Red Sea crisis has had a more sudden and rapid impact on ocean freight shipping rates than the first months of Covid, according to the latest data from Xeneta.

"Whilst we’re yet to see rates hit as high as they were in Covid, the pace of short-term rate increases has caught many shippers and freight forwarders off guard just as they start entering tender negotiations. This is particularly concerning when you consider Q4 was looking like a freight buyers' market."

Lunar New Year – respite or reset?
Early indications suggest ocean freight shipping rates are set to increase further in early February, the update added. "What this tells us is that carriers have successfully moved the vast majority of their short-term rates to a much more profitable level. Something they'll be keen to maintain for as long as possible.

"Whilst the market-high short-term rates in early February are unseasonably high, Xeneta is also witnessing a certain kind of calming on the short-term rates between FE Main – North Europe Main. This market behaviour mirrors what you’d expect ahead of factory closures in China and Taiwan for Lunar New Year (Feb 10) with every ship that will leave before LNY having either left or already been booked.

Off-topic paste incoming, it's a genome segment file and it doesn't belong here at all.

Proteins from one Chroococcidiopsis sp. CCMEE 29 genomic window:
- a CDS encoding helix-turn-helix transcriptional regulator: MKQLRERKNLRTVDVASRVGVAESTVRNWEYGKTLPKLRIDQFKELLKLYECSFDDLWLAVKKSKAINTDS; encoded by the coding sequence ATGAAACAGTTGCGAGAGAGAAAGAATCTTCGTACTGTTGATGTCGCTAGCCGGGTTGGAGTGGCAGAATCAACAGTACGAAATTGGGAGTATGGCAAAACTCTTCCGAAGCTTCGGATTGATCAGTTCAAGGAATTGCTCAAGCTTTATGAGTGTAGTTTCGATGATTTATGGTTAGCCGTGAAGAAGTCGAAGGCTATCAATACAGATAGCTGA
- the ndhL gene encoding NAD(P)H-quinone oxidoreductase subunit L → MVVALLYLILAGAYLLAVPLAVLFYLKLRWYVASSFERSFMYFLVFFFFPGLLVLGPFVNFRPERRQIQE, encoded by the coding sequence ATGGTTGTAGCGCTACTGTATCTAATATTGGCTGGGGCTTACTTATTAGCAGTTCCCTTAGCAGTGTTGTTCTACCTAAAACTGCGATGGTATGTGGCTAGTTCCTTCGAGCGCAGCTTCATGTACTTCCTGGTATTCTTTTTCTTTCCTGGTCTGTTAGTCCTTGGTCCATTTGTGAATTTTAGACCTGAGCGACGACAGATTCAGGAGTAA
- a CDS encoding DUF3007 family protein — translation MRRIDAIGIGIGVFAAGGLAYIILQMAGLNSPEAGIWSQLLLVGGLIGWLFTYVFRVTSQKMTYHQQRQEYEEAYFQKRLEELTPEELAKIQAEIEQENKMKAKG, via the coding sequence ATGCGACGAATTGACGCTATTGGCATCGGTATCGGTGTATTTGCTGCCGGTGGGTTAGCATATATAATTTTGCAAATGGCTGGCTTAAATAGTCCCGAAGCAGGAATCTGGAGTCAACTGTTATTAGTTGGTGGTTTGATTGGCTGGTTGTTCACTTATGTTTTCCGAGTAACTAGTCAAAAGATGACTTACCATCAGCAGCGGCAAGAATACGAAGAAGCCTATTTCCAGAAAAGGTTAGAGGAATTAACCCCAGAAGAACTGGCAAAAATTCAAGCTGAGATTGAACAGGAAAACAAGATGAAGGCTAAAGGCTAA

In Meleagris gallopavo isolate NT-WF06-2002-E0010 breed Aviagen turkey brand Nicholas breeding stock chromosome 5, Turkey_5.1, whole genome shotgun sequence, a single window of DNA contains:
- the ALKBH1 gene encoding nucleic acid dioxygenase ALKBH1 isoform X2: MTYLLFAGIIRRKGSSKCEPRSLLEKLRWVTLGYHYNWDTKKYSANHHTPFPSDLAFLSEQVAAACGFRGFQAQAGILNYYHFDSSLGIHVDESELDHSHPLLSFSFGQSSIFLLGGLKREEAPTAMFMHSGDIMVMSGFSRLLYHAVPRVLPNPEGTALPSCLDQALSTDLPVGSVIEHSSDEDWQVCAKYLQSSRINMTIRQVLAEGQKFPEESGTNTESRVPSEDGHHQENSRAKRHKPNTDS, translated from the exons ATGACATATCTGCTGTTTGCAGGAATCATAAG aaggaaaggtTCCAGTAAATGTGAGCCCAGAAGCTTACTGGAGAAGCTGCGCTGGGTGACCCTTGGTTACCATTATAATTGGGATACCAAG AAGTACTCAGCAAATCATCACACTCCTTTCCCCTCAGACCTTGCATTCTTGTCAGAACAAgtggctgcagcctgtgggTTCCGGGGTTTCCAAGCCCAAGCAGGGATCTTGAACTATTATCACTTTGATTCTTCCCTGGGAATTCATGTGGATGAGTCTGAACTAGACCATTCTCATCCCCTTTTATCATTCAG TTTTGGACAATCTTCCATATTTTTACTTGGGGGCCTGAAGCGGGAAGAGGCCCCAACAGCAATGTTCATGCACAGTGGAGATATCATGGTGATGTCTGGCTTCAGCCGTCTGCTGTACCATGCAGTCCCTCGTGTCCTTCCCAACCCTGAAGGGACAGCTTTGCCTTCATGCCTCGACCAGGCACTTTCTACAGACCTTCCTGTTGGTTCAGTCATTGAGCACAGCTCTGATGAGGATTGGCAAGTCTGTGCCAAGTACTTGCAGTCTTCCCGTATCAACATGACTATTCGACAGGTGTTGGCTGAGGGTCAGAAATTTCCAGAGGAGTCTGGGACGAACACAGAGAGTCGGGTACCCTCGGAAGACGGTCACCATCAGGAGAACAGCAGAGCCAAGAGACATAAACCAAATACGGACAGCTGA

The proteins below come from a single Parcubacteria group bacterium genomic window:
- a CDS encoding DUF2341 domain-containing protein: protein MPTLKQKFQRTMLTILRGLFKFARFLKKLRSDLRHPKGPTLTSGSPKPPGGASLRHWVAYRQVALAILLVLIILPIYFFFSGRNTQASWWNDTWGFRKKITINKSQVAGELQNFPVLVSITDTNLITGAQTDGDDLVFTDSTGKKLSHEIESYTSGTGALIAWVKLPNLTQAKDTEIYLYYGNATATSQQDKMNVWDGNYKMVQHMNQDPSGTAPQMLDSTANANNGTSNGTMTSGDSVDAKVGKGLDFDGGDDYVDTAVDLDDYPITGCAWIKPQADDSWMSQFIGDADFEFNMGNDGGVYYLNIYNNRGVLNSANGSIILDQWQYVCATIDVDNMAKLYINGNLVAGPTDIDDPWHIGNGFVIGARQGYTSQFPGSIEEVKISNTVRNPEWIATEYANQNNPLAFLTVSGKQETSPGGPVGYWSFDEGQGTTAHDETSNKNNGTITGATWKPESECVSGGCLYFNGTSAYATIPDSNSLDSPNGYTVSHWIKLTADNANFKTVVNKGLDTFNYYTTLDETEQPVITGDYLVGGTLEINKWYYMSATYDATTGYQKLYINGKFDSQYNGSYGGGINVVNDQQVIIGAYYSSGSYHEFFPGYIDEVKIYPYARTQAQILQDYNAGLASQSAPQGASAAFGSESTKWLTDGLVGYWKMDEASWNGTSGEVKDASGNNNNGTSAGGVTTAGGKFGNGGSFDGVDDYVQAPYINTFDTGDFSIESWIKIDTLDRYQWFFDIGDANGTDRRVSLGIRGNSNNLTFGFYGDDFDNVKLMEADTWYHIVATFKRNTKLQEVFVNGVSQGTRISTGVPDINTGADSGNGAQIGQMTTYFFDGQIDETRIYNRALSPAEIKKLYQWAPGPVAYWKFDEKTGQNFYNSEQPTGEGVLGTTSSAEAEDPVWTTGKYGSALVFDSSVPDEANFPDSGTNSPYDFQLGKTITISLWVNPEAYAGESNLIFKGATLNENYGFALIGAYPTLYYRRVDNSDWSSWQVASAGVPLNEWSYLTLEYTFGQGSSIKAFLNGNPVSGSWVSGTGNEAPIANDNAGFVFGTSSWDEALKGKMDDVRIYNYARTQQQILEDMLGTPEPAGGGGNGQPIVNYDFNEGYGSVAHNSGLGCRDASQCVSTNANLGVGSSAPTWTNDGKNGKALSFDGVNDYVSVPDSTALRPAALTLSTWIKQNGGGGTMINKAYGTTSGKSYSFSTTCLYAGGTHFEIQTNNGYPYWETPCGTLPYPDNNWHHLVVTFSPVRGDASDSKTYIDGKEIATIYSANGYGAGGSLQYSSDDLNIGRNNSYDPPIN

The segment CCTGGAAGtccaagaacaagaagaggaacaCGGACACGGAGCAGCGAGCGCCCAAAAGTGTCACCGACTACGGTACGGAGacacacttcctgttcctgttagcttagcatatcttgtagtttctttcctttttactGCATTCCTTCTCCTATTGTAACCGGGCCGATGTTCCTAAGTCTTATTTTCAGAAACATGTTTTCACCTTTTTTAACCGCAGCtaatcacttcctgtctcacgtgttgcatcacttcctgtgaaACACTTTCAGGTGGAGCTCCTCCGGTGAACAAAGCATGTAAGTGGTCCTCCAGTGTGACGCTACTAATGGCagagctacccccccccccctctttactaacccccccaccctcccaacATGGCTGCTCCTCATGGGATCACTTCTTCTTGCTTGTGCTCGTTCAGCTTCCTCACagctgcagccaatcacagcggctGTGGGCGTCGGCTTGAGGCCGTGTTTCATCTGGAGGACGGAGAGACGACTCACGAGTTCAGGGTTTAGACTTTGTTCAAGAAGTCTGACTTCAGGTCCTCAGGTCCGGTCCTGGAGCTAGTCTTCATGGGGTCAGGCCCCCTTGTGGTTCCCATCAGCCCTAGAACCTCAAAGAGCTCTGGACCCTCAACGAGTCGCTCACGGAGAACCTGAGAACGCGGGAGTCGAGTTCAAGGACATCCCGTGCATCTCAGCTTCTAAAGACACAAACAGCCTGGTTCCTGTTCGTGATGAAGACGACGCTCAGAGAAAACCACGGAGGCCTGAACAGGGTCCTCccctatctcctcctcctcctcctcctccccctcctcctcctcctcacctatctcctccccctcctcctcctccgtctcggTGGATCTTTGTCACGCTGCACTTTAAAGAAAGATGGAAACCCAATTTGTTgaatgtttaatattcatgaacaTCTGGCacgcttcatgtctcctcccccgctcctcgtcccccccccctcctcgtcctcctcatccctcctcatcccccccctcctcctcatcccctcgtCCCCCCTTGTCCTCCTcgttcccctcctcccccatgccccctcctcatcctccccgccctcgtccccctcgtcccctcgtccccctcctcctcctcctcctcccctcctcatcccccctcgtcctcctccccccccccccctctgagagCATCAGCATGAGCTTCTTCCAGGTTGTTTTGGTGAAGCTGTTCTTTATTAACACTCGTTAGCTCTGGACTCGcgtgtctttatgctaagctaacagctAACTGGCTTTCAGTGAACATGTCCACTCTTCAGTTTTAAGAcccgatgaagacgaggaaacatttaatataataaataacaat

"What is less clear is what happens to the market in the longer term, how much of this will be valid without surcharges being added on top, and how long the ripple effect will last."

Artificial demands
Due to the diverse range of products being shipped, we are seeing different shippers respond to the Red Sea crisis in different ways, Xeneta says in its update. "The response depends greatly on the nature of the business, contingency planning, inventory stock levels and risk aversion. For instance, the apparel industry has been quicker to overbuy and stockpile capacities.

"Other freight forwarders have accused the lines of creating artificial demand by blanking sailings and talking up a looming empty box crisis in the hope of maintaining or increasing rates in the second half of February. The artificial demand increase is temporarily mitigating consequences of the situation shippers fear is ahead. If the situation stabilises but a lot of cargo has been front loaded, we could witness the market drop back down again very rapidly."

Read Full Article